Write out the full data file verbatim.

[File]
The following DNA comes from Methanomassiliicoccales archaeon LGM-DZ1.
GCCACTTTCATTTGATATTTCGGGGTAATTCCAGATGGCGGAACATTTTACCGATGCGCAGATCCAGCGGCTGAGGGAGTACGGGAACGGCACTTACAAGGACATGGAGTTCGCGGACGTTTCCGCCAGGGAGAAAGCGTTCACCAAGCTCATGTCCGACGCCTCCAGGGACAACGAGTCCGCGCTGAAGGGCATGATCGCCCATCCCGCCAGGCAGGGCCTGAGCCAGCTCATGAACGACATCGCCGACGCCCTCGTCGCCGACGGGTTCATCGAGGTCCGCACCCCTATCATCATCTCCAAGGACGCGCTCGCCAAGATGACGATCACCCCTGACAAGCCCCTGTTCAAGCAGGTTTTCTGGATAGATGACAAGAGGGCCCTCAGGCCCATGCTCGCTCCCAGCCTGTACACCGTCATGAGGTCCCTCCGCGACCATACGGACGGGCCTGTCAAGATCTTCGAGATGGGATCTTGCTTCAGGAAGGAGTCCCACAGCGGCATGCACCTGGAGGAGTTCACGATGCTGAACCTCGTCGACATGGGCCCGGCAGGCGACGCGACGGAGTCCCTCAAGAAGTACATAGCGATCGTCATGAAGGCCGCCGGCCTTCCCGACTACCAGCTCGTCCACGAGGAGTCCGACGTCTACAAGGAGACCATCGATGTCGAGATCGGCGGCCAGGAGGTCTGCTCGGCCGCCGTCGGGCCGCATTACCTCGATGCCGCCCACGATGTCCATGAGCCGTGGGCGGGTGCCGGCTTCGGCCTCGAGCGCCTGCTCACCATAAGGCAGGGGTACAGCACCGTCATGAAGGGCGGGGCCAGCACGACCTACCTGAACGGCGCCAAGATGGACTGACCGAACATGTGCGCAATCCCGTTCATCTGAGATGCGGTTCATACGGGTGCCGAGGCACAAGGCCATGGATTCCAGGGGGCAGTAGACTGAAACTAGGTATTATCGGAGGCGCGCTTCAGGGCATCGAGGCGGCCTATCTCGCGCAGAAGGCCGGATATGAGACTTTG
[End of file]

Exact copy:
The following DNA comes from Methanomassiliicoccales archaeon LGM-DZ1.
GCCACTTTCATTTGATATTTCGGGGTAATTCCAGATGGCGGAACATTTTACCGATGCGCAGATCCAGCGGCTGAGGGAGTACGGGAACGGCACTTACAAGGACATGGAGTTCGCGGACGTTTCCGCCAGGGAGAAAGCGTTCACCAAGCTCATGTCCGACGCCTCCAGGGACAACGAGTCCGCGCTGAAGGGCATGATCGCCCATCCCGCCAGGCAGGGCCTGAGCCAGCTCATGAACGACATCGCCGACGCCCTCGTCGCCGACGGGTTCATCGAGGTCCGCACCCCTATCATCATCTCCAAGGACGCGCTCGCCAAGATGACGATCACCCCTGACAAGCCCCTGTTCAAGCAGGTTTTCTGGATAGATGACAAGAGGGCCCTCAGGCCCATGCTCGCTCCCAGCCTGTACACCGTCATGAGGTCCCTCCGCGACCATACGGACGGGCCTGTCAAGATCTTCGAGATGGGATCTTGCTTCAGGAAGGAGTCCCACAGCGGCATGCACCTGGAGGAGTTCACGATGCTGAACCTCGTCGACATGGGCCCGGCAGGCGACGCGACGGAGTCCCTCAAGAAGTACATAGCGATCGTCATGAAGGCCGCCGGCCTTCCCGACTACCAGCTCGTCCACGAGGAGTCCGACGTCTACAAGGAGACCATCGATGTCGAGATCGGCGGCCAGGAGGTCTGCTCGGCCGCCGTCGGGCCGCATTACCTCGATGCCGCCCACGATGTCCATGAGCCGTGGGCGGGTGCCGGCTTCGGCCTCGAGCGCCTGCTCACCATAAGGCAGGGGTACAGCACCGTCATGAAGGGCGGGGCCAGCACGACCTACCTGAACGGCGCCAAGATGGACTGACCGAACATGTGCGCAATCCCGTTCATCTGAGATGCGGTTCATACGGGTGCCGAGGCACAAGGCCATGGATTCCAGGGGGCAGTAGACTGAAACTAGGTATTATCGGAGGCGCGCTTCAGGGCATCGAGGCGGCCTATCTCGCGCAGAAGGCCGGATATGAGACTTTG